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Tourist thing: Chinese Gardens

I finally got around to uploading the pictures from my "tourist trip" to the so-called Chinese Gardens. They're a 3-minute walk from my apartment, so I figured it would be an easy way to satisfy my "tourist thing" without involving too much hassle. I have to say, though, I was underwhelmed.

The grounds themselves reminded me of Vanier Park -- that's the park in Vancouver that's next to the museum, planetarium, and the Vancouver Academy of Music. It has same kind of grassy hills, light forest, a few streams and ponds, etc. Granted, the architecture of the buildings is different... but I didn't find that to be such a big deal.

The Chinese Gardens also contained a "Live tortoise and turtle museum", which was every bit as boring as it sounds. I'm really starting to re-evaluate my whole "do one tourist thing each week" -- I'm a terrible tourist. I mean, I'd never dream of going to a zoo or temple or special waterfall or whatnot in Canada, so why on earth am I forcing myself to do that here?

In a similar vein, my "tourist activity" tomorrow (this report is 6 days late) is running around the nearby lake. I don't know how long it is... when I glanced at a map, it looked smaller than Burnaby Lake (which is 11.6km around), but now I'm wondering if it's actually bigger. I should know tomorrow; if it takes me more than an hour to get around it, it's definitely bigger than Burnaby Lake. (to my family: yes, I'm definitely taking a water bottle with me. And this first time, I'm not going to do my "absolutely cannot stop for any reason" thing. I'll stop, drink, look at any maps that are posted, etc.)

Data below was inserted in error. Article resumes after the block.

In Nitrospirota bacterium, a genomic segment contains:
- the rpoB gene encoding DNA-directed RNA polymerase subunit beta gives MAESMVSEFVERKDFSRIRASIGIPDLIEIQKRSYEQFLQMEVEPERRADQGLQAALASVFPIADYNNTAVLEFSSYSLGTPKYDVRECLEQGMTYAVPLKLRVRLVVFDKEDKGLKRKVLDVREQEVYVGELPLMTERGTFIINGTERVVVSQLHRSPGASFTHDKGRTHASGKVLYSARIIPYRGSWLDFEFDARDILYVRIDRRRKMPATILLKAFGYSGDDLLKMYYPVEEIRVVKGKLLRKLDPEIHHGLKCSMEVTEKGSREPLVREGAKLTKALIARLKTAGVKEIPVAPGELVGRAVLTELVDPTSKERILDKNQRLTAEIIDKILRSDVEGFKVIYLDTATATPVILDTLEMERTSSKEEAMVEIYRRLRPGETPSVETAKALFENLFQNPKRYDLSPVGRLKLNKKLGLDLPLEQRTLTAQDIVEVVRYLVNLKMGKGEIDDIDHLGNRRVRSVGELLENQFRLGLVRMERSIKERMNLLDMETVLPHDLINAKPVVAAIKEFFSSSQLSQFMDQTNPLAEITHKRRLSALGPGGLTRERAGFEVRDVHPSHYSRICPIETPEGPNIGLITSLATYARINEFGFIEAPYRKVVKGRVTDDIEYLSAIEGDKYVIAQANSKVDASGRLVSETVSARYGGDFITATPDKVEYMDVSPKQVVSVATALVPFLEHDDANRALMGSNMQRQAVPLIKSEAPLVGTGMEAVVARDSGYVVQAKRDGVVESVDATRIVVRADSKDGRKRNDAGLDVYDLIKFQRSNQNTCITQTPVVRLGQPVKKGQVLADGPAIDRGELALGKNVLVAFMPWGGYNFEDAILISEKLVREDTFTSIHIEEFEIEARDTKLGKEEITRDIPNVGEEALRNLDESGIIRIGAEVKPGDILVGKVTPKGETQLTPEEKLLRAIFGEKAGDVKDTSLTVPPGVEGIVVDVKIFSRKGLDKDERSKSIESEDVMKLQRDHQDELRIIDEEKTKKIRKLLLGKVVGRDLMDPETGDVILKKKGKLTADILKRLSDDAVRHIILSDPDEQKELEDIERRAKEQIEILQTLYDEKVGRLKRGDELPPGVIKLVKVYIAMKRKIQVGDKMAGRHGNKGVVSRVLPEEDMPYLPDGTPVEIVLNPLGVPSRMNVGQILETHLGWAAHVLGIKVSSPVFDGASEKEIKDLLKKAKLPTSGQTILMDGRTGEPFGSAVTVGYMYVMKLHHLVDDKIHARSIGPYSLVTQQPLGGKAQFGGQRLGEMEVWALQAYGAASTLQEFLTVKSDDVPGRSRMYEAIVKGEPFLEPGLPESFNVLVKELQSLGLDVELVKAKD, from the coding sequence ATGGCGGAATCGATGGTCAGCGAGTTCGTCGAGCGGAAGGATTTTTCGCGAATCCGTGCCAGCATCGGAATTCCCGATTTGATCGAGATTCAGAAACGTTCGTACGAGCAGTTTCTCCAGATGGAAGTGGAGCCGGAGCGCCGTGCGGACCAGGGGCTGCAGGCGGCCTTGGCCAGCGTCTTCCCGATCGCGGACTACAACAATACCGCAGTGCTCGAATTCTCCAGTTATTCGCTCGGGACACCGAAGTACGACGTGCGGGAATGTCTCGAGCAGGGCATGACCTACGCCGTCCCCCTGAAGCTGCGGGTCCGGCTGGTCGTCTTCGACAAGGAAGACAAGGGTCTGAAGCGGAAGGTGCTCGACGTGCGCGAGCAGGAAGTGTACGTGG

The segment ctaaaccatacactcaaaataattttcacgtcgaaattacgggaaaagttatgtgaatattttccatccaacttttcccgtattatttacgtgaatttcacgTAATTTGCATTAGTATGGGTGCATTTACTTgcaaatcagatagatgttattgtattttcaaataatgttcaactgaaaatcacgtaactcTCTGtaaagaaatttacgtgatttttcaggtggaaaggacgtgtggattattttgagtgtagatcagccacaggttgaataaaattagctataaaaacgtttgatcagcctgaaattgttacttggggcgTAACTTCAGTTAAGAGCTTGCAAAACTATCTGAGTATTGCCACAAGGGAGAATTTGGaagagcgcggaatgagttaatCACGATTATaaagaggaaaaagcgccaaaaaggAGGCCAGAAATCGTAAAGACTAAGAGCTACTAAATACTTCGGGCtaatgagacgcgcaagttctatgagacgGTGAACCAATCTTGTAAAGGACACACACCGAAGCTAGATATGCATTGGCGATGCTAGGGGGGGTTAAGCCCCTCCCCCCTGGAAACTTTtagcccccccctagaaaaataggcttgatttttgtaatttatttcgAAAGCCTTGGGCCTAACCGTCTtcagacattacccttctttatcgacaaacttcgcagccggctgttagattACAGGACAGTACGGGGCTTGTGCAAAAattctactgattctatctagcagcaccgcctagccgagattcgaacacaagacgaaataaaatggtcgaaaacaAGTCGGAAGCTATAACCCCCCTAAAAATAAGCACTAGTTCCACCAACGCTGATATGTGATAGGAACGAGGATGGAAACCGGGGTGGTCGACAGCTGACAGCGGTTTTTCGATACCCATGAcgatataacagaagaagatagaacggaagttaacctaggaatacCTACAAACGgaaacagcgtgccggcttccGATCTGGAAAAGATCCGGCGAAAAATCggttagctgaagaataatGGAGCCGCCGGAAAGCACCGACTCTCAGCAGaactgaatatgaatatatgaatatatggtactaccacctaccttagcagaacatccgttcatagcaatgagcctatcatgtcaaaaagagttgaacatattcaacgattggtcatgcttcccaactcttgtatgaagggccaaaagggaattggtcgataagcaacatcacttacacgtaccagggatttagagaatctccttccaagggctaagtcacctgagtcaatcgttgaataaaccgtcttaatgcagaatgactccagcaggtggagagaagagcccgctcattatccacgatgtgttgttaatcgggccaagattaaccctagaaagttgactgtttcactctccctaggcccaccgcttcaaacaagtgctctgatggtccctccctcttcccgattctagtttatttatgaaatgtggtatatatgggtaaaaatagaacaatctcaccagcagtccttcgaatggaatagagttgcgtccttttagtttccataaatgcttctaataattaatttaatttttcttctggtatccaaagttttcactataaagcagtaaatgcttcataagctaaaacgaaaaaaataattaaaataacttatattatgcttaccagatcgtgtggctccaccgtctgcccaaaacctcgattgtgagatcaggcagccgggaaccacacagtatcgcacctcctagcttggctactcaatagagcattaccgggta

Anyway, pictures are here:

PS tomorrow I'll also catch up on emails and stuff.

English lessons 2

Happy Friday the 13th! Today's English lesson featured me being lazy.

I began by spending 20 minutes showing the mistakes in last week's papers, discussing a few other mistakes that I didn't add deliberately (I mentioned the sigh "mistake" about the multiple holy grails, explained both sides, and let them make up their own minds). I also pointed out that the problems I added deliberately were common ones in their own writing (I'll keep on adding such mistakes), and ended with a few remarks about professors being human, too.

I suppose that last bit deserves some more explanation -- I was suggesting that a few jokes or slightly less formal language could be good. If the paper isn't engaging, you'll lose titles. At a conference, your choice of title alone could double your audience. Remember your readers: they've just been on a plane for 10 hours, they're jetlagged, they meet a lot of old friends and collegues, and they're scanning the paper titles. You're competing against the other presentation(s) that are occurring at the same time, having coffee or beer with collegues from around the world, or simply returning to the hotel to sleep. If you want an audience, you'd better make the title worth it!